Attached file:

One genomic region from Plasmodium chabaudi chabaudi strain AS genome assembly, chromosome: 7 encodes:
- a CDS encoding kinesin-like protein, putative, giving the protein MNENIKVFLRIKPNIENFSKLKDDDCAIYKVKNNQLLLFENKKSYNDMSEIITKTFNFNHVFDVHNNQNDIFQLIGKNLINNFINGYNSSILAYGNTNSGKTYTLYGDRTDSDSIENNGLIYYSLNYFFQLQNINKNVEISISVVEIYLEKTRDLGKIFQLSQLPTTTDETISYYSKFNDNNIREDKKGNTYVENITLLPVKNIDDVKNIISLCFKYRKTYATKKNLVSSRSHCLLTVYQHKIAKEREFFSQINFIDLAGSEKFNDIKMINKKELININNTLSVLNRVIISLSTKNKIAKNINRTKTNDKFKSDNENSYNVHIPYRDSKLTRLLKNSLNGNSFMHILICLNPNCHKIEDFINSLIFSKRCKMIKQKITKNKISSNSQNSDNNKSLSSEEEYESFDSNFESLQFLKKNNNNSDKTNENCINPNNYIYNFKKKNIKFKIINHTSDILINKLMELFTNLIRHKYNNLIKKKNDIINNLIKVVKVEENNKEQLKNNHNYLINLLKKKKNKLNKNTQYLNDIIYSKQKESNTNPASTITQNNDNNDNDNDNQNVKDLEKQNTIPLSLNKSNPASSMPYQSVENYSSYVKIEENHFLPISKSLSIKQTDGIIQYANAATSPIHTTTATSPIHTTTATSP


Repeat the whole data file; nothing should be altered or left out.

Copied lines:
One genomic region from Plasmodium chabaudi chabaudi strain AS genome assembly, chromosome: 7 encodes:
- a CDS encoding kinesin-like protein, putative, giving the protein MNENIKVFLRIKPNIENFSKLKDDDCAIYKVKNNQLLLFENKKSYNDMSEIITKTFNFNHVFDVHNNQNDIFQLIGKNLINNFINGYNSSILAYGNTNSGKTYTLYGDRTDSDSIENNGLIYYSLNYFFQLQNINKNVEISISVVEIYLEKTRDLGKIFQLSQLPTTTDETISYYSKFNDNNIREDKKGNTYVENITLLPVKNIDDVKNIISLCFKYRKTYATKKNLVSSRSHCLLTVYQHKIAKEREFFSQINFIDLAGSEKFNDIKMINKKELININNTLSVLNRVIISLSTKNKIAKNINRTKTNDKFKSDNENSYNVHIPYRDSKLTRLLKNSLNGNSFMHILICLNPNCHKIEDFINSLIFSKRCKMIKQKITKNKISSNSQNSDNNKSLSSEEEYESFDSNFESLQFLKKNNNNSDKTNENCINPNNYIYNFKKKNIKFKIINHTSDILINKLMELFTNLIRHKYNNLIKKKNDIINNLIKVVKVEENNKEQLKNNHNYLINLLKKKKNKLNKNTQYLNDIIYSKQKESNTNPASTITQNNDNNDNDNDNQNVKDLEKQNTIPLSLNKSNPASSMPYQSVENYSSYVKIEENHFLPISKSLSIKQTDGIIQYANAATSPIHTTTATSPIHTTTATSP